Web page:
Lindos is a medieval village on the Greek island of Rhodes. It has only seven hundred inhabitants, greatly outnumbered by tourists in the high season. Being one of the main attractions on the island it is often overcrowded in the mornings when the tourist coaches arrive. These usually depart by 12noon, whisking their patrons off for lunch and the next destination.
The main attraction of Lindos is the town itself, winding paths between small traditional whitewashed buildings. Be brave and leave the main streets and explore the backstreets! Free maps can be picked up from the tourist information centre. These are obviously incredibly useful, but for some reason the map is without street names, and so it’s still very easy to get lost.
Dotted around Lindos you will stumble across many Captain’s Houses. These date from the 1400s and are particularly attractive. Double points if you can enter them as well as find them!
Visit the ruins of the Acropolis and the (still unfinished as of mid-2009) reconstructed temple of Lindian Athena. Entrance fee to the Acropolis itself is €6, but you do have a nice view from there. It’s open till 6:40PM from March to December. There is also the remains of an Ancient Amphitheatre carved into the slope of the Acropolis. If you wish to avoid the tiring climb you can hire a donkey at the entrance of the town. Walking up the road that leads high up to the acropolis, the first ruins you will encounter are the medieval walls. In the early 14th century the Crusaders built fortifications upon the remains of earlier defenses, from both the Byzantine era and more ancient times. There are a few towers along the medieval walls which follow the natural contours of the high ground.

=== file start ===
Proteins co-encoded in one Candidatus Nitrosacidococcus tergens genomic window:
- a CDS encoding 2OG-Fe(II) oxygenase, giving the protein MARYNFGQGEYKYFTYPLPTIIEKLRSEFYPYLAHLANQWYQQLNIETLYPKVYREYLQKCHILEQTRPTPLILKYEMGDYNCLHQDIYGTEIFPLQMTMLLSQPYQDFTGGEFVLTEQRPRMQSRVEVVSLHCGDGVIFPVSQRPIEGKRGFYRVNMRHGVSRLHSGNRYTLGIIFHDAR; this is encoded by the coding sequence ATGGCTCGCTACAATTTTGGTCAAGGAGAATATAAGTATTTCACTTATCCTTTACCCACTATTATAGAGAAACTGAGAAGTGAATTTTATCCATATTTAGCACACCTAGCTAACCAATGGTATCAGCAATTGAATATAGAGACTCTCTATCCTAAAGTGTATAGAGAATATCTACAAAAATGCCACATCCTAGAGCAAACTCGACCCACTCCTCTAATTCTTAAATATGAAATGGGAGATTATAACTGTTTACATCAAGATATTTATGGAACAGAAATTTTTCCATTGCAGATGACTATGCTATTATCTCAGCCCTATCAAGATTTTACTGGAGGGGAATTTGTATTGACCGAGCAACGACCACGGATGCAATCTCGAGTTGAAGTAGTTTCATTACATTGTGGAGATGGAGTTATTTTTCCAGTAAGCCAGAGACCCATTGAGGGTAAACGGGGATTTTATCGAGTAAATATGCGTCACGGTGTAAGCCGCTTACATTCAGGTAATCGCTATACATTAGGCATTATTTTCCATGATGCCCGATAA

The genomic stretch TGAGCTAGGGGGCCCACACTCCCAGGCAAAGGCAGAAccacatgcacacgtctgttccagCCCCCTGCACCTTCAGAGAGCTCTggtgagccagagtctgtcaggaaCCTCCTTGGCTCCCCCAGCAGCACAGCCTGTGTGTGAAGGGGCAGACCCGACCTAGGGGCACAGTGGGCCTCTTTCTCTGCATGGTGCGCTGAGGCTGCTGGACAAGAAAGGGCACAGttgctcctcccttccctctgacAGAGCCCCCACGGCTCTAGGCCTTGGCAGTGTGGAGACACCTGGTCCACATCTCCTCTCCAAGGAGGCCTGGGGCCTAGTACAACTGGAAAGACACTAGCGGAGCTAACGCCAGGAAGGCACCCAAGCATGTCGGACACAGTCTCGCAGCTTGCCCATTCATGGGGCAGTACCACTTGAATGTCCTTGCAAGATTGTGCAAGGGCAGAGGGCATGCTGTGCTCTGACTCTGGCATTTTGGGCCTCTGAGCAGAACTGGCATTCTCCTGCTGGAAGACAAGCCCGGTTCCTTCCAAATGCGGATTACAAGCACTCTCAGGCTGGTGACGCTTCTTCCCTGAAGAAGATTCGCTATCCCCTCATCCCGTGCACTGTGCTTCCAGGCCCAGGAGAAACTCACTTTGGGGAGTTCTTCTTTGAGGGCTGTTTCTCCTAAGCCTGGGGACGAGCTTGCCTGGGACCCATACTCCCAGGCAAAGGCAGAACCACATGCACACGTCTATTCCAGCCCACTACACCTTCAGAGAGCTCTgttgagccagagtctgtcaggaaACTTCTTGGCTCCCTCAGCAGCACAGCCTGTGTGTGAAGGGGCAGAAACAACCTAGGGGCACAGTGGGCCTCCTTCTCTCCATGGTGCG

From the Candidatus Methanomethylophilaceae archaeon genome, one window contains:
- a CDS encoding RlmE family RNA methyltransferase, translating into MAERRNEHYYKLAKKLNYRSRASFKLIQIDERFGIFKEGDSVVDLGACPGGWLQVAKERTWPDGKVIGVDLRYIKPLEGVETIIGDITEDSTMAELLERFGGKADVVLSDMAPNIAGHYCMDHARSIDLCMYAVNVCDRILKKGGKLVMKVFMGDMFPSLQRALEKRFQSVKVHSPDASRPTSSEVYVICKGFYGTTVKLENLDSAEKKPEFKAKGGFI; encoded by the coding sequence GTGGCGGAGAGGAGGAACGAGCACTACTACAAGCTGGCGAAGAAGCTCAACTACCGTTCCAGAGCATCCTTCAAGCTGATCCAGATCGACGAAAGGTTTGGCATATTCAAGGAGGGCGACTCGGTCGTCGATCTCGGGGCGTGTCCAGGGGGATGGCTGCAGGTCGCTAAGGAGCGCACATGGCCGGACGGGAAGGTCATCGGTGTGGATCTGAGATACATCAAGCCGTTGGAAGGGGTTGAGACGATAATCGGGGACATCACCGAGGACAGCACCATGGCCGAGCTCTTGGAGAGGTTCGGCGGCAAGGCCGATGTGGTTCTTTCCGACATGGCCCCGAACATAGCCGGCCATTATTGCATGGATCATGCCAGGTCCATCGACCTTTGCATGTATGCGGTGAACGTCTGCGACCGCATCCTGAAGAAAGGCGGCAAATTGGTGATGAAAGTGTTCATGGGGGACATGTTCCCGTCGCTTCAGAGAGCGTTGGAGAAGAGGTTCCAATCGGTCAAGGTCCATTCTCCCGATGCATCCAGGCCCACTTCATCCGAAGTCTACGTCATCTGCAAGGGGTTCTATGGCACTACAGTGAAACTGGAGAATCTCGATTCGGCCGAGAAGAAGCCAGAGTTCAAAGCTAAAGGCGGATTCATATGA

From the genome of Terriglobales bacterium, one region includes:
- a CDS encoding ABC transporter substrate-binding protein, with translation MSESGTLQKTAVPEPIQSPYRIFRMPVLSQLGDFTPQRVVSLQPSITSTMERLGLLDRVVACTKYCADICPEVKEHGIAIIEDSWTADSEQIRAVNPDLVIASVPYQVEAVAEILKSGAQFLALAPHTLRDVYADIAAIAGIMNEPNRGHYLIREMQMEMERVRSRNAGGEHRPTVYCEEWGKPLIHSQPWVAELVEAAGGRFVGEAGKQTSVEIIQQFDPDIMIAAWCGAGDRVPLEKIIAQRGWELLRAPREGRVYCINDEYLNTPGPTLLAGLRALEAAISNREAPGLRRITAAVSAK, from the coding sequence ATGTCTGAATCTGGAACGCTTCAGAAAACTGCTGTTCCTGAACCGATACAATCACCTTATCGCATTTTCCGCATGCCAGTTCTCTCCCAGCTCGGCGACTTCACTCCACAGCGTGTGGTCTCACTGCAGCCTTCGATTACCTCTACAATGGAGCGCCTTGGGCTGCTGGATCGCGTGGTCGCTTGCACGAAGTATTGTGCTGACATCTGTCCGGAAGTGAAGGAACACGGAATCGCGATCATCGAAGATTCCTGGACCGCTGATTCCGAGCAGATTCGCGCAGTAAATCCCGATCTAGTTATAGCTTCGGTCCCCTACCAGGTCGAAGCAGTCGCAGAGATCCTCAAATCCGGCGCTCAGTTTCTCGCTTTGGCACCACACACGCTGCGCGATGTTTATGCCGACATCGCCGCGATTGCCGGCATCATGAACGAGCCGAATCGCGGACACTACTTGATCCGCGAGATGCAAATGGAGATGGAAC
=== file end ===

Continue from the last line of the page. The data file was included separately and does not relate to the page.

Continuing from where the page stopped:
You can also see St Paul’s Bay where the saint supposedly crashed on the island and brought Christianity with him.
Lindos was founded by the Dorians led by the king Tlepolemus of Rhodes, who arrived in about the 10th century BC. It was one of six Dorian cities in the area known as the Dorian Hexapolis. The eastern location of Rhodes made it a natural meeting place between the Greeks and the Phoenicians, and by the 8th century Lindos was a major trading centre. Its importance declined after the foundation of the city of Rhodes in the late 5th century.
In classical times the acropolis of Lindos was dominated by the massive temple of Athena Lindia, which attained its final form in around 300 BC. InHellenistic and Roman times the temple precinct grew as more buildings were added. In early medieval times these buildings fell into disuse, and in the 14th century they were partly overlaid by a massive fortress built on the acropolis by the Knights of St John to defend the island against the Ottomans.
Above the modern town rises the acropolis of Lindos, a natural citadel which was fortified successively by the Greeks, the Romans, the Byzantines, the Knights of St John and the Ottomans. This makes the site difficult to excavate and interpret archaeologically. The acropolis offers spectacular views of the surrounding harbours and coastline.
On the acropolis of Lindos today parts of the following buildings may still be seen:
Some scenes of the well-known film, The Guns of Navarone, were filmed here.